White House: True cost of opioid epidemic tops $500 billion
The White House says the true cost of the opioid drug epidemic in 2015 was $504 billion, or roughly half a trillion dollars.
By DARLENE SUPERVILLE
WASHINGTON (AP) - The White House says the true cost of the opioid drug epidemic in 2015 was $504 billion, or roughly half a trillion dollars.
In an analysis to be released Monday, the Council of Economic Advisers says the figure is more than six times larger than the most recent estimate. The council said a 2016 private study estimated that prescription opioid overdoes, abuse and dependence in the U.S. in 2013 cost $78.5 billion. Most of that was attributed to health care and criminal justice spending, along with lost productivity.
The council said its estimate is significantly larger because the epidemic has worsened, with overdose deaths doubling in the past decade, and that some previous studies didn't reflect the number of fatalities blamed on opioids, a powerful but addictive category of painkillers.
The council also noted that previous studies had focused exclusively on prescription opioids, while its study also factors in illicit opioids, including heroin.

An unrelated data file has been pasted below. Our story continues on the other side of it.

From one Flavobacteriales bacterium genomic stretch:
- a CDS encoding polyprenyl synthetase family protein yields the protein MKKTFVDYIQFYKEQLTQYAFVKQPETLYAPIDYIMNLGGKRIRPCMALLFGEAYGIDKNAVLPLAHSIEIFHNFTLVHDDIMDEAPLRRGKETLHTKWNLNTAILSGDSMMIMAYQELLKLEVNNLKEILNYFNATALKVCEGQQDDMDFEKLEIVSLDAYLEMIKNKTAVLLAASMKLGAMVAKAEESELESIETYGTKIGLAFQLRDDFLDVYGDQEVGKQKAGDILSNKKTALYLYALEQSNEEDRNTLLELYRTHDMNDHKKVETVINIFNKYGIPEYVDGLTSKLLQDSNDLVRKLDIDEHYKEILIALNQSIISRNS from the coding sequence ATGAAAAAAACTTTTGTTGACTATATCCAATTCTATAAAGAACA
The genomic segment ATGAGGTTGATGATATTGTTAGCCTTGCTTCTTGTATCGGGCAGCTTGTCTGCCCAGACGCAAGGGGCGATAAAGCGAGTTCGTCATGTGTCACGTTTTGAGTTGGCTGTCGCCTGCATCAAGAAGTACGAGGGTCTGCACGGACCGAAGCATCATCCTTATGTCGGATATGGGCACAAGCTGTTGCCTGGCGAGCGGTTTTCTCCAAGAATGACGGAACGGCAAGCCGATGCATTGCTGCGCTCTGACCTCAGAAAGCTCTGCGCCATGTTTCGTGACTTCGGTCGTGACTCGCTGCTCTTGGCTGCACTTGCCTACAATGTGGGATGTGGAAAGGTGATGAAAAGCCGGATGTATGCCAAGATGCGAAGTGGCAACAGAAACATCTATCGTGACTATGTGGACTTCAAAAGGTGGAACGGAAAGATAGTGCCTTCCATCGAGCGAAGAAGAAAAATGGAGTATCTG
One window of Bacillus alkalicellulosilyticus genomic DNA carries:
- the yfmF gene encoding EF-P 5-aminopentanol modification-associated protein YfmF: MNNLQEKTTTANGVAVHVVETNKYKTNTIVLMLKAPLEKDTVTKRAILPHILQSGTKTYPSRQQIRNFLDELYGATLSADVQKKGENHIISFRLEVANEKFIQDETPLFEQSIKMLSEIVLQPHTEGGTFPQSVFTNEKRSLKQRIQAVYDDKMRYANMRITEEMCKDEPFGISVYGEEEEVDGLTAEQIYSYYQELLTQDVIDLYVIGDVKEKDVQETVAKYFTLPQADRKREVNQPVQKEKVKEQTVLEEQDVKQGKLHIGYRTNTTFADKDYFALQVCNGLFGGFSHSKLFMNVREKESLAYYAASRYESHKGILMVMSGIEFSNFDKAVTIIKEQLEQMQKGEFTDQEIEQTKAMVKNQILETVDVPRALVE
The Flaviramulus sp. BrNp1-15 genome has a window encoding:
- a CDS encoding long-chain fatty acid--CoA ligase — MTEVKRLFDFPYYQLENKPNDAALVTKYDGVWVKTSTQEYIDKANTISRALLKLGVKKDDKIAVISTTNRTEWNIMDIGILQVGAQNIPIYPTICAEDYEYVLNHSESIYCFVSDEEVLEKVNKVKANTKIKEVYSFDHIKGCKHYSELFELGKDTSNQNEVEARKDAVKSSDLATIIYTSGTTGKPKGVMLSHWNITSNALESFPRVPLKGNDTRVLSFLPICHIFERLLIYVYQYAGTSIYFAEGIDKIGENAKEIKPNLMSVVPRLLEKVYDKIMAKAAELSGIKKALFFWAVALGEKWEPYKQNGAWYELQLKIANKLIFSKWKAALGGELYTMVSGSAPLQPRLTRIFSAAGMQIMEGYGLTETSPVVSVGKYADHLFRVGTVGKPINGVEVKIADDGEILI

"Previous estimates of the economic cost of the opioid crisis greatly underestimate it by undervaluing the most important component of the loss - fatalities resulting from overdoses," said the report, which the White House released Sunday night.
Last month at the White House, President Donald Trump declared opioid abuse a national public health emergency. Trump announced an advertising campaign to combat what he said is the worst drug crisis in the nation's history, but he did not direct any new federal funding toward the effort.
Trump's declaration stopped short of the emergency declaration that had been sought by a federal commission the president created to study the problem. An interim report by the commission argued for an emergency declaration, saying it would free additional money and resources.
But in its final report earlier this month, the panel called only for more drug courts, more training for doctors and penalties for insurers that dodge covering addiction treatment. It did not call for new money to address the epidemic.
More than 64,000 Americans died from drug overdoses last year, most involving a prescription painkiller or an illicit opioid like heroin.
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